When you buy a car, you may be offered something called GAP insurance. The name stands for ‘Guaranteed Asset Protection’ and there are three main types.
All three types work on the principle that cars lose value as they age, and if your car is stolen or written off, you could be left with a shortfall, owing more in finance than the car is worth at that point (which is what the insurance company will probably pay out).
Although GAP insurance is most relevant to people buying a new car, anyone buying a car which is under ten years of age from a VAT-registered dealer can buy GAP insurance.
The three types are:
- Finance GAP insurance, which will pay the finance company enough to cover your debt
- Return-to-invoice insurance (also known as Back to Invoice insurance), which tops up the insurers’ payment to what you paid for the car in the first place
- New Car GAP insurance, which works on the same basis as Return-to-invoice insurance, but takes into account the fact that cars can rise in cost, and will pay you enough to buy an equivalent car to the one you lost
According to the government’s Money Advice Service, you could end up owing more than the car is worth in several cases:
- If you paid only a small deposit on your finance deal
- If your car loses value very quickly
- If you’re paying a high rate of interest
- If you’re paying the debt off over a long time
- If you have a big lump sum to pay off at the end of finance term
This could also happen if you’re on a contract hire deal.
According to the service, this sort of insurance isn’t suitable if the finance deal already covers you for such a problem; if you can already afford to make up the shortfall anyway; or, if your car insurance already offers ‘new car replacement’ during the first year (for example) of your ownership.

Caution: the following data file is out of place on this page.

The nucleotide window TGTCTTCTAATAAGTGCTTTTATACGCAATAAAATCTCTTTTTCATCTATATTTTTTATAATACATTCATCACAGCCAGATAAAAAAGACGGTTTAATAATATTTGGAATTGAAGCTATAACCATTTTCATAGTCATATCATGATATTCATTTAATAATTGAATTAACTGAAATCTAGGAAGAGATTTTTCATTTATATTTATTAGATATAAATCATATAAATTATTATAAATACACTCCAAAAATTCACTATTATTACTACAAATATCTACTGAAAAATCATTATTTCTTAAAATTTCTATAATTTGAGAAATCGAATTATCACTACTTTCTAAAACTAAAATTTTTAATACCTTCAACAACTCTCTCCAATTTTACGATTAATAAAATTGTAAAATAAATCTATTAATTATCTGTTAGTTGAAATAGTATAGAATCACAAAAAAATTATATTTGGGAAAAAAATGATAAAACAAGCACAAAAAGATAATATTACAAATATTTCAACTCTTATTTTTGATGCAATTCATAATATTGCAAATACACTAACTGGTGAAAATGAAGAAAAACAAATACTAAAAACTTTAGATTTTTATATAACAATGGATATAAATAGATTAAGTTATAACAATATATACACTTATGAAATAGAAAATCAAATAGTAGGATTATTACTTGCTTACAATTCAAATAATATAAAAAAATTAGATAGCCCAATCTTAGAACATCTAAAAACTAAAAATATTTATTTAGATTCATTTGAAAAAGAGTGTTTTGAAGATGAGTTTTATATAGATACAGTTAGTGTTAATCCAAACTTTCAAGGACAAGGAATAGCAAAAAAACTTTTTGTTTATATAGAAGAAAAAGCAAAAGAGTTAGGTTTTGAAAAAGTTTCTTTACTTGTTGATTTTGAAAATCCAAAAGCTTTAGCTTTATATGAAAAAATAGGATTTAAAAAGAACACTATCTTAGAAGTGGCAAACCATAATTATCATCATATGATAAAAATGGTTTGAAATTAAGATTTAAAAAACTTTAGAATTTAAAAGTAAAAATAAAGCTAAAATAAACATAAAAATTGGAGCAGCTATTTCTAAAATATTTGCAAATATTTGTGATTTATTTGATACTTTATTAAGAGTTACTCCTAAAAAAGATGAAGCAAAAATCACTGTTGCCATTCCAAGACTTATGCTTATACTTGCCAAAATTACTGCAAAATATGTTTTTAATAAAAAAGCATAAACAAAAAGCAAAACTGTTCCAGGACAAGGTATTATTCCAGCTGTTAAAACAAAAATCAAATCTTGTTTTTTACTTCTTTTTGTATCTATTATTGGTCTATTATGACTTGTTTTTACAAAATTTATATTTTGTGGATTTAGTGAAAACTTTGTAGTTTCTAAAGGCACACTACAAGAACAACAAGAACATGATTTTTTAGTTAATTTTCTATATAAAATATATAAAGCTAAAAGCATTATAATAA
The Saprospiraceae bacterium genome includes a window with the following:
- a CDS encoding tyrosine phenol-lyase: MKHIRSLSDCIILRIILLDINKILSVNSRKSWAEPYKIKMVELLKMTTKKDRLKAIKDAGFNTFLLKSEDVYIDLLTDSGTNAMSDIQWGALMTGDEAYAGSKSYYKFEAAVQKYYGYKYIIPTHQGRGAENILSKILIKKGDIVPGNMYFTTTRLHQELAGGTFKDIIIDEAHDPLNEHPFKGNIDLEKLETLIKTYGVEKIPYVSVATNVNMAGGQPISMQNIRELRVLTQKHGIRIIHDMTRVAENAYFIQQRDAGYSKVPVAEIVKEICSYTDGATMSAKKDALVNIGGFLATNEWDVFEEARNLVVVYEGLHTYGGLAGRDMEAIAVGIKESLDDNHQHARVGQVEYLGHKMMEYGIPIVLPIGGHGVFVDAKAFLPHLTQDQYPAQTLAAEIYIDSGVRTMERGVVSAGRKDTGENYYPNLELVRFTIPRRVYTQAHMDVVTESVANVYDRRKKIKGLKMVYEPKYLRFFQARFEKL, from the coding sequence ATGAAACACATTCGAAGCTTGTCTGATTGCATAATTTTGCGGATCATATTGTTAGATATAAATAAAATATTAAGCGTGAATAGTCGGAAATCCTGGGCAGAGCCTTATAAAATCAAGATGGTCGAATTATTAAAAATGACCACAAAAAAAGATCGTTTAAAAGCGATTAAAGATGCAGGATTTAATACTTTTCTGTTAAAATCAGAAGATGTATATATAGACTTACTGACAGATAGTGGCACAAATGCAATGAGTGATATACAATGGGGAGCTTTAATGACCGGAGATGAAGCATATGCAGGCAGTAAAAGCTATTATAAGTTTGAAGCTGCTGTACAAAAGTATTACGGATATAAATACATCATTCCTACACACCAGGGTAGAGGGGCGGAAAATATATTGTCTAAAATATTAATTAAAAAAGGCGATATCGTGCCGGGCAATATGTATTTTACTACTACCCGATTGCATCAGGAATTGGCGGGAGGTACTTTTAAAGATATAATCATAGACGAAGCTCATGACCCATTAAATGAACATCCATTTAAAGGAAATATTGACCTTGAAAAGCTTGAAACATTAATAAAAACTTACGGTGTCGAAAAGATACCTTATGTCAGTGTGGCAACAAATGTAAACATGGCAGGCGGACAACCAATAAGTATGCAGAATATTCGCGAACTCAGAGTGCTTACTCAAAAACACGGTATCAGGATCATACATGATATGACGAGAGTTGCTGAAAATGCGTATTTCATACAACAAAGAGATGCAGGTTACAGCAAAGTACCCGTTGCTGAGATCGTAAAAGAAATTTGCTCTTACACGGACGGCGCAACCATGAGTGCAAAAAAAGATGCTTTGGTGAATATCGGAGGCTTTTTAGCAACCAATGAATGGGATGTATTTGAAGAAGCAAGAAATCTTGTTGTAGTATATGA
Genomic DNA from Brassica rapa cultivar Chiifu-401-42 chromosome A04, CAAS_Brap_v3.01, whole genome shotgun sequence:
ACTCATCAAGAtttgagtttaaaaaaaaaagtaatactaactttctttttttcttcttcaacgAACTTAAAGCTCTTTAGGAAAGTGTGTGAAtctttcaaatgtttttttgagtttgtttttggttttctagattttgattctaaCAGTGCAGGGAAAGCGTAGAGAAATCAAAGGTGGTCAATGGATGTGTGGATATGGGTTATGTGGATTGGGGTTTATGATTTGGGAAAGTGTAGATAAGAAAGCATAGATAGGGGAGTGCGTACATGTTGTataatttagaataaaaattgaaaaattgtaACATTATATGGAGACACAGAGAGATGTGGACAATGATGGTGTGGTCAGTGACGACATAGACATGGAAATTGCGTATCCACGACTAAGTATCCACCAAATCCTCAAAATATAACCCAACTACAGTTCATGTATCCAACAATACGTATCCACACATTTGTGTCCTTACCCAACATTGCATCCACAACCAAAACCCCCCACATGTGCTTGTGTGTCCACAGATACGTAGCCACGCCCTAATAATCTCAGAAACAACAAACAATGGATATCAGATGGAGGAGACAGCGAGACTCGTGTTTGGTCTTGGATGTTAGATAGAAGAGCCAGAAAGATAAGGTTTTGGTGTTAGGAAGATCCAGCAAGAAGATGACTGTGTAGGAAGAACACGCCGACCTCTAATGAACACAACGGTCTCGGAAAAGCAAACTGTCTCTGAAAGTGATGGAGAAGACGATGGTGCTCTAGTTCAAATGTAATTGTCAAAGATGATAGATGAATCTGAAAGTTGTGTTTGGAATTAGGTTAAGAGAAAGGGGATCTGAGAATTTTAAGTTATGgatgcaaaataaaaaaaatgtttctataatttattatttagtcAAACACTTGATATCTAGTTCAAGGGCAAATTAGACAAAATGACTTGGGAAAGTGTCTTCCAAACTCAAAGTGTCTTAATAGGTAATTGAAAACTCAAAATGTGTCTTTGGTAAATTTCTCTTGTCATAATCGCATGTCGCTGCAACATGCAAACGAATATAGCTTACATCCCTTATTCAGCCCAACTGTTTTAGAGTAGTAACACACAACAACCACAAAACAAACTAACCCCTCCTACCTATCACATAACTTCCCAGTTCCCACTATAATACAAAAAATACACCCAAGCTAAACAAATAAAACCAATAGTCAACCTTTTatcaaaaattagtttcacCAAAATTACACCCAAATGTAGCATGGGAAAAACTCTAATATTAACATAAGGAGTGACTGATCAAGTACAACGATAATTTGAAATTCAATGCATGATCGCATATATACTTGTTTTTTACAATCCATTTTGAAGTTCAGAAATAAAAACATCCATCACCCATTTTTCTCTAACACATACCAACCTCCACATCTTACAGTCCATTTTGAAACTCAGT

However, Simon England of ALA Insurance says this insurance can still be suitable even in the last case, as there are instances where an insurer may not pay out the full new for old settlement as it is not unconditional.
Also, GAP insurance has to be bought, usually, within 180 days of purchasing the car. While this can effectively mean a duplication of cover in the first year (or part of it), not purchasing the cover within the timescale permitted by underwriters can mean the consumer is left without cover beyond the first year.
Likewise, if the customer has bought a pre-registered or second hand car, 'new-for old' would not apply with most insurers.
Finally, there is an option for deferral of the start date of the GAP insurance with some companies, but if any of the above conditions apply and new-for-old is not paid by the insurer, the customer would still be left with a shortfall in the first year as the GAP policy will not be in effect.
There are also some things to be wary of, such as the fact that GAP insurance won’t cover you for any extras you added to the car after you bought it, such as an upgraded stereo or sat-nav. It also won’t cover you for any sum deducted by your insurance company (for unpaid premiums, for example), and nor will some policies cover you for the balance if you agree a below-market value for your car.
Last, but not least, even if you do want GAP insurance, it’s important to remember you don’t have to buy it as part of your car-buying finance package: it’s perfectly acceptable – and almost always cheaper – to buy it separately.
To buy GAP Insurance, visit our GAP Insurance